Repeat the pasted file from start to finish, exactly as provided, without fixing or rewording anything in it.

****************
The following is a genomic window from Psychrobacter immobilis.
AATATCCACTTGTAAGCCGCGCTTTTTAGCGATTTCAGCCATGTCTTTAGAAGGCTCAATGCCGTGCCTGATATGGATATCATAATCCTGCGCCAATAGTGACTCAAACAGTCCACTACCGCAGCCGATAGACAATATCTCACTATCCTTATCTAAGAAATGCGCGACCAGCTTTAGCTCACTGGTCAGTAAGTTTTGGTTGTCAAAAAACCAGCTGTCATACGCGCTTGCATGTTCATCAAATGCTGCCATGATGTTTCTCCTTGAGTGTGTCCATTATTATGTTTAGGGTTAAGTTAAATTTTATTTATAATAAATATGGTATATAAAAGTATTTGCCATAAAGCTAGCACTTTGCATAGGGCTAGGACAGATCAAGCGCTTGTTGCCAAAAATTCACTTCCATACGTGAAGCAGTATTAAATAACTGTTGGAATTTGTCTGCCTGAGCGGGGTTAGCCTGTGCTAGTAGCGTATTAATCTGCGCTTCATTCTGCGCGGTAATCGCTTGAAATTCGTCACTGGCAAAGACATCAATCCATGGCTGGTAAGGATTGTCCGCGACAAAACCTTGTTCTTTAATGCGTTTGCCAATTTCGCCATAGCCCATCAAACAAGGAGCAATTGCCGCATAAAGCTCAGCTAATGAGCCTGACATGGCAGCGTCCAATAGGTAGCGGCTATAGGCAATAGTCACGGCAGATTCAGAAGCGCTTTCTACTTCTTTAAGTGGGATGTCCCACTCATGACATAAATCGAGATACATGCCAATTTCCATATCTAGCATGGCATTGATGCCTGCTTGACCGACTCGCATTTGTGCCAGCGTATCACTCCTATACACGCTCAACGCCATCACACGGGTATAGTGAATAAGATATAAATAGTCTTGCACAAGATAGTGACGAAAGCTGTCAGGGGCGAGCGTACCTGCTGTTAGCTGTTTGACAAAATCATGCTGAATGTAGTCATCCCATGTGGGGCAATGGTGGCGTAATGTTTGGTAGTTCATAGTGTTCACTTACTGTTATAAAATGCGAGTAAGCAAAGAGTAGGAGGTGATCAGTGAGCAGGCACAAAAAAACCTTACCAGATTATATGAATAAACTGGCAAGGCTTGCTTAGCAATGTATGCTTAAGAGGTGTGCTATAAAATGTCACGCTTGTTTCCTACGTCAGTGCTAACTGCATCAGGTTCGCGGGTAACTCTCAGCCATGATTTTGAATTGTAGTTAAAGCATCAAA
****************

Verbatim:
The following is a genomic window from Psychrobacter immobilis.
AATATCCACTTGTAAGCCGCGCTTTTTAGCGATTTCAGCCATGTCTTTAGAAGGCTCAATGCCGTGCCTGATATGGATATCATAATCCTGCGCCAATAGTGACTCAAACAGTCCACTACCGCAGCCGATAGACAATATCTCACTATCCTTATCTAAGAAATGCGCGACCAGCTTTAGCTCACTGGTCAGTAAGTTTTGGTTGTCAAAAAACCAGCTGTCATACGCGCTTGCATGTTCATCAAATGCTGCCATGATGTTTCTCCTTGAGTGTGTCCATTATTATGTTTAGGGTTAAGTTAAATTTTATTTATAATAAATATGGTATATAAAAGTATTTGCCATAAAGCTAGCACTTTGCATAGGGCTAGGACAGATCAAGCGCTTGTTGCCAAAAATTCACTTCCATACGTGAAGCAGTATTAAATAACTGTTGGAATTTGTCTGCCTGAGCGGGGTTAGCCTGTGCTAGTAGCGTATTAATCTGCGCTTCATTCTGCGCGGTAATCGCTTGAAATTCGTCACTGGCAAAGACATCAATCCATGGCTGGTAAGGATTGTCCGCGACAAAACCTTGTTCTTTAATGCGTTTGCCAATTTCGCCATAGCCCATCAAACAAGGAGCAATTGCCGCATAAAGCTCAGCTAATGAGCCTGACATGGCAGCGTCCAATAGGTAGCGGCTATAGGCAATAGTCACGGCAGATTCAGAAGCGCTTTCTACTTCTTTAAGTGGGATGTCCCACTCATGACATAAATCGAGATACATGCCAATTTCCATATCTAGCATGGCATTGATGCCTGCTTGACCGACTCGCATTTGTGCCAGCGTATCACTCCTATACACGCTCAACGCCATCACACGGGTATAGTGAATAAGATATAAATAGTCTTGCACAAGATAGTGACGAAAGCTGTCAGGGGCGAGCGTACCTGCTGTTAGCTGTTTGACAAAATCATGCTGAATGTAGTCATCCCATGTGGGGCAATGGTGGCGTAATGTTTGGTAGTTCATAGTGTTCACTTACTGTTATAAAATGCGAGTAAGCAAAGAGTAGGAGGTGATCAGTGAGCAGGCACAAAAAAACCTTACCAGATTATATGAATAAACTGGCAAGGCTTGCTTAGCAATGTATGCTTAAGAGGTGTGCTATAAAATGTCACGCTTGTTTCCTACGTCAGTGCTAACTGCATCAGGTTCGCGGGTAACTCTCAGCCATGATTTTGAATTGTAGTTAAAGCATCAAA